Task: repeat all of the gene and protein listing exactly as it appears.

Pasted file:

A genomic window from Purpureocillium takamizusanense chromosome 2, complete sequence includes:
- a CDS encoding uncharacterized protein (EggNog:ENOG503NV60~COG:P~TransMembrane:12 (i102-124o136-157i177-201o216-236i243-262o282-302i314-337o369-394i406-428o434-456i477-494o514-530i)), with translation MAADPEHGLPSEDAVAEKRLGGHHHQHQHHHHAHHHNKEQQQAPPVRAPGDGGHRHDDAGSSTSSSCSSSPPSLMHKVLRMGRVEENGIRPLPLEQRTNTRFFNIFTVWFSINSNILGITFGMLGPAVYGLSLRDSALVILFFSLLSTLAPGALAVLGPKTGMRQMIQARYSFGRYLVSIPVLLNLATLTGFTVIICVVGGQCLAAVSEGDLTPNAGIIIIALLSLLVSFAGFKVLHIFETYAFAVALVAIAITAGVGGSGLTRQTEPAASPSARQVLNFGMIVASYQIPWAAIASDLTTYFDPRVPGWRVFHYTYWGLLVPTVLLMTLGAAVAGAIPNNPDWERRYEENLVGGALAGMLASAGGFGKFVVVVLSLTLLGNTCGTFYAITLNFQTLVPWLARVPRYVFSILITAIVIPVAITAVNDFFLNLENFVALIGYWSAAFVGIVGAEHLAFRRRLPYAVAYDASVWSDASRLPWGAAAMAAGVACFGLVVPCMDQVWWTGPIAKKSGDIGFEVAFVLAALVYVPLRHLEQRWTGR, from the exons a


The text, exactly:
A genomic window from Purpureocillium takamizusanense chromosome 2, complete sequence includes:
- a CDS encoding uncharacterized protein (EggNog:ENOG503NV60~COG:P~TransMembrane:12 (i102-124o136-157i177-201o216-236i243-262o282-302i314-337o369-394i406-428o434-456i477-494o514-530i)), with translation MAADPEHGLPSEDAVAEKRLGGHHHQHQHHHHAHHHNKEQQQAPPVRAPGDGGHRHDDAGSSTSSSCSSSPPSLMHKVLRMGRVEENGIRPLPLEQRTNTRFFNIFTVWFSINSNILGITFGMLGPAVYGLSLRDSALVILFFSLLSTLAPGALAVLGPKTGMRQMIQARYSFGRYLVSIPVLLNLATLTGFTVIICVVGGQCLAAVSEGDLTPNAGIIIIALLSLLVSFAGFKVLHIFETYAFAVALVAIAITAGVGGSGLTRQTEPAASPSARQVLNFGMIVASYQIPWAAIASDLTTYFDPRVPGWRVFHYTYWGLLVPTVLLMTLGAAVAGAIPNNPDWERRYEENLVGGALAGMLASAGGFGKFVVVVLSLTLLGNTCGTFYAITLNFQTLVPWLARVPRYVFSILITAIVIPVAITAVNDFFLNLENFVALIGYWSAAFVGIVGAEHLAFRRRLPYAVAYDASVWSDASRLPWGAAAMAAGVACFGLVVPCMDQVWWTGPIAKKSGDIGFEVAFVLAALVYVPLRHLEQRWTGR, from the exons a